Nelson Mandela’s greatness is world renowned. He had the rare ability to see the bigger picture and act, accordingly. He understood that “Forgiveness liberates the soul. It removes fear. That is why it is such a powerful weapon.”
“Invictus” is a powerful film about Nelson Mandela’s early presidency and outlines how even after his time in prison, he saw room for forgiveness for those who put him there and used the power of the national sport, rugby to bring an ever-so-divided country together.
Springboks Rugby, the South African Rugby team, was representative of apartheid history through its colors, flag and long symbolic power that had represented a divisive culture. Mandela knew this, as he himself had been harmed by apartheid’s lasting effects. However, he urged that Springboks Rugby keeps its colors. Consequently, the team’s pride and fan base, grew.
Played by Morgan Freeman, Mandela, speaks unequivocally about the power in and of forgiveness and that sport is the tool for community creation:
“Brothers, sisters, comrades: I am here because I believe you have made a decision with insufficient information and foresight. I am aware of your earlier vote. I am aware that it was unanimous. Nonetheless, I believe we should restore the Springboks; restore their name, their emblem and their colors, immediately. Let me tell you why. On Robben Island, in Pollsmoor Prison, all of my jailers were Afrikaners. For 27 years, I studied them. I learned their language, read their books, their poetry. I had to know my enemy before I could prevail against him. And we DID prevail, did we not? All of us here... we prevailed. Our enemy is no longer the Afrikaner. They are our fellow South Africans, our partners in democracy. And they treasure Springbok rugby. If we take that away, we lose them. We prove that we are what they feared we would be. We have to be better than that. We have to surprise them with compassion, with restraint and generosity; I know, all of the things they denied us. But this is no time to celebrate petty revenge. This is the time to build our nation using every single brick available to us, even if that brick comes wrapped in green and gold. You elected me your leader. Let me lead you now.”
Similar to a large variety of sports movies, the force of the underdog prevails and captures a full range of emotions, from defeat all the way to complete and utter joy, as you watch how sports have the power to bring people together.
Invictus is a must-see historical film that brings you to the edge of your seat. It also portrays that true, admirable leadership is achieved with compassion and through graceful actions. This movie pays tribute to Mandela and the light he cast around the world. In the same sense, it is also heart-wrenching. Let “Invictus” take you on a two-hour emotional roller-coaster where you will see the power of humanity roar to life through sports.
The film, A United Kingdom, is a true story that depicts the relationship between the United Kingdom and its protectorate, modern-day Botswana (then Bechuanaland). The United Kingdom seeks to both exploit and annex the land of Bechuanaland to its already established neighboring colony, South Africa. In spite of this, Botswana strives to become its own independent, united Kingdom.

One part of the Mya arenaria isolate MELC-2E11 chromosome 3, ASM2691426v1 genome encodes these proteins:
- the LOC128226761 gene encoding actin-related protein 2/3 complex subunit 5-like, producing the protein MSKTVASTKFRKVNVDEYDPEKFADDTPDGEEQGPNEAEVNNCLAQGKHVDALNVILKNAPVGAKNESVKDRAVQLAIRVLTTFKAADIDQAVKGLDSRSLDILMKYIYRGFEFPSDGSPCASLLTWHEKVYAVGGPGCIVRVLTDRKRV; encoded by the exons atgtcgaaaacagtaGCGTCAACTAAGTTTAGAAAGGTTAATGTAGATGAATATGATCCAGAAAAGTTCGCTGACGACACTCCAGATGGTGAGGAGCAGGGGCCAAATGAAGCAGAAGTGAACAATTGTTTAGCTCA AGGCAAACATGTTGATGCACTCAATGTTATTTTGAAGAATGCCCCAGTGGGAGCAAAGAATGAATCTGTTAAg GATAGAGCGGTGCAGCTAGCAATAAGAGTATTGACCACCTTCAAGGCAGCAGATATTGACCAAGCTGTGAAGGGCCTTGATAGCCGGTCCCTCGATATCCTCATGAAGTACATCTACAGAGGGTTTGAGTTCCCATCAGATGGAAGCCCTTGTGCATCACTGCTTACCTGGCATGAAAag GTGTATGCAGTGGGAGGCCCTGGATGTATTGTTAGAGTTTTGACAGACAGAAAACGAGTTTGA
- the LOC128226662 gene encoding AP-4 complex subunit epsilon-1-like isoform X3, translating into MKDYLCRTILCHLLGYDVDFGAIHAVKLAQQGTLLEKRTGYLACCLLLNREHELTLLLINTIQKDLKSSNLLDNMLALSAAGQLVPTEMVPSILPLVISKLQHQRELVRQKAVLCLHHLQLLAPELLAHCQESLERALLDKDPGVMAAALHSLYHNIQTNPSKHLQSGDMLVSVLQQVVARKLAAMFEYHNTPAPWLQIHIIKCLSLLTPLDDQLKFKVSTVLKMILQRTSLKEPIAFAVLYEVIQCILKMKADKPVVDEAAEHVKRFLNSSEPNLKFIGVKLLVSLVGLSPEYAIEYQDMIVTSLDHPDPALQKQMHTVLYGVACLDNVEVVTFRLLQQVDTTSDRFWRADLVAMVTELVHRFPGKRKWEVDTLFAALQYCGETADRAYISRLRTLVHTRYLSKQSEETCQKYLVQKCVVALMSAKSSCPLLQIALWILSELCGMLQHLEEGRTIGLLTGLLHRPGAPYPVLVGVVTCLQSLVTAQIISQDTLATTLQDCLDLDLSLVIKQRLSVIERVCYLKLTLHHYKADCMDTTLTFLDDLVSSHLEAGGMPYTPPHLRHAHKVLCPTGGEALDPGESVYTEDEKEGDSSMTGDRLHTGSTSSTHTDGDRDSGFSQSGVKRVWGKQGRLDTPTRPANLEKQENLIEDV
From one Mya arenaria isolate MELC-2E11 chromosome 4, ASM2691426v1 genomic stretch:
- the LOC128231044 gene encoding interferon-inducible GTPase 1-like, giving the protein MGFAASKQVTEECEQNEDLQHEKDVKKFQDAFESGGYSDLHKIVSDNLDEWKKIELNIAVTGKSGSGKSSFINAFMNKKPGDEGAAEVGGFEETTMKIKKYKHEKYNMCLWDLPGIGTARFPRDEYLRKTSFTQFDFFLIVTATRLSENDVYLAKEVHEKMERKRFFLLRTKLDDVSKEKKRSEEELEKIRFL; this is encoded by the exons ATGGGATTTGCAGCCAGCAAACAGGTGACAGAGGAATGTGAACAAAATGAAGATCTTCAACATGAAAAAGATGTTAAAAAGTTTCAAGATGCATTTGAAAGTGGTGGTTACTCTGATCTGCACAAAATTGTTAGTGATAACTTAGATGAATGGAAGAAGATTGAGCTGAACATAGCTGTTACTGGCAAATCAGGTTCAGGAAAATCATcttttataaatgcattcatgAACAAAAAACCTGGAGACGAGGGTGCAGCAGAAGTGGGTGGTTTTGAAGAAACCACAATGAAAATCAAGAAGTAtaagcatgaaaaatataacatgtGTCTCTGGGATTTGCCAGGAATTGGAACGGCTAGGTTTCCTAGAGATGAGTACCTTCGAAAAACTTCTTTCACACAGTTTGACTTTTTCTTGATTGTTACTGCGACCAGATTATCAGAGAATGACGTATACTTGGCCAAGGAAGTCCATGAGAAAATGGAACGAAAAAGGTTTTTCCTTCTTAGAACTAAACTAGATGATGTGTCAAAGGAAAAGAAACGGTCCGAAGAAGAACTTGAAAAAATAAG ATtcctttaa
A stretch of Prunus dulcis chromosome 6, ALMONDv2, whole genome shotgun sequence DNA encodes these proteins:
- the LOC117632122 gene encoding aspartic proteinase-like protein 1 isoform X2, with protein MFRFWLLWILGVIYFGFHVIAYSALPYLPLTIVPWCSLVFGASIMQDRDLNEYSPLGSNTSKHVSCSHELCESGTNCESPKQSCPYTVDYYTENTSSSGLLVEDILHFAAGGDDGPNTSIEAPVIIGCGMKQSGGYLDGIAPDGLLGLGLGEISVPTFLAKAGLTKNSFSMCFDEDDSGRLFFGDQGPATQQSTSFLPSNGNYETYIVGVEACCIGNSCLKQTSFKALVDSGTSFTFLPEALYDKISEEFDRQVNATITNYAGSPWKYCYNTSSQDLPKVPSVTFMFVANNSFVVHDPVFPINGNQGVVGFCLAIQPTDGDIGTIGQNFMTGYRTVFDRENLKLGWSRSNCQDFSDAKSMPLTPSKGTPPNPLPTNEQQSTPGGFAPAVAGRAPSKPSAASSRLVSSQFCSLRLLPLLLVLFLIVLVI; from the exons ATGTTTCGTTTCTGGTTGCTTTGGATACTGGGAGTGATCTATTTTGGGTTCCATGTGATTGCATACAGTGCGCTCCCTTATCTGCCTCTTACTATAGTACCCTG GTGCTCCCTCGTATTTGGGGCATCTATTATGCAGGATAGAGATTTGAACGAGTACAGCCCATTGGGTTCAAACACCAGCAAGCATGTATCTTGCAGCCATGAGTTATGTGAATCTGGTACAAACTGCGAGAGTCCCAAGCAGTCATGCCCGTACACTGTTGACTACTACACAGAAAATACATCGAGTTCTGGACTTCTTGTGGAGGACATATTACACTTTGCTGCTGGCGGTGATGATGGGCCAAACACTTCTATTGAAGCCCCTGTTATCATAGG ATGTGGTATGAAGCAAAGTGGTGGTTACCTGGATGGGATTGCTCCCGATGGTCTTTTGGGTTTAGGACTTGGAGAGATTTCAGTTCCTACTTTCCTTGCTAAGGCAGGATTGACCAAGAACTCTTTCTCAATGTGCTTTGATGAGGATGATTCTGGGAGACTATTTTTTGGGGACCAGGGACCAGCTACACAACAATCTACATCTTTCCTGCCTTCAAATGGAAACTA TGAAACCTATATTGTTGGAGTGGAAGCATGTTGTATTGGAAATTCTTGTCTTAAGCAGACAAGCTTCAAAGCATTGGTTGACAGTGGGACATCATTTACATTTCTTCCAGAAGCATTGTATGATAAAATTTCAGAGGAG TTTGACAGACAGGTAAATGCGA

The movie is set in England in 1947. The audience is introduced to the courtship of a black man and a white woman. Despite society’s non acceptance of their relationship, they fall in love and wish to get married. They are met with many trials and obstacles from both sides. This is due, in part, because the young man, Seretse Khama, is the heir to the throne of the Kingdom of Botswana. Consequently, the British government, the South African government and the current King of Botswana - Khama’s uncle, oppose his marriage to a British white woman. The South African government is involved because it had recently installed its apartheid system and therefore, did not consider a biracial marriage an acceptable, legal or binding agreement. Because of Britain’s resource-fueled, colonial ties in South Africa, the South African government threatened Britain with an ultimatum: either dissolve the marriage or risk having further access to South Africa’s resources. As is the case in many global conflicts, the roots lie in power and money - in this case, in the form of natural resources.
The film illustrates Seretse and Ruth’s fight for love in a climate that encourages relinquishing their love and parting ways. It also demonstrates how Ruth embraces her new Botswanan community and in turn, is slowly accepted into its society. Seretse juggles wanting to represent his people while also fighting for what is right— including severing ties with England, creating a life for his wife and child, and creating a united Kingdom where his people’s interests are met and not exploited. A United Kingdom is vibrant and touching, yet heart-wrenching and thought-provoking.
This true story also sheds light on the role that colonialism played across the African continent.. As illustrated in the film, Botswana declared its independence in 1966 under its first President, Seretse Khama. Today, Botswana remains one of Africa’s most stable nations. Its presidents have been democratically elected, its wealth is largely derived from diamond exports, and it is home to many South Africans who fled the Apartheid system. The film not only provides its audience with historical insight, but it also highlights today’s influence of colonialism, including the institutionalized racism that still exists.
A United Kingdom is an engaging watch, an historical must-see, and a film that implores its audience to reflect on and also to question the role that governments play in society.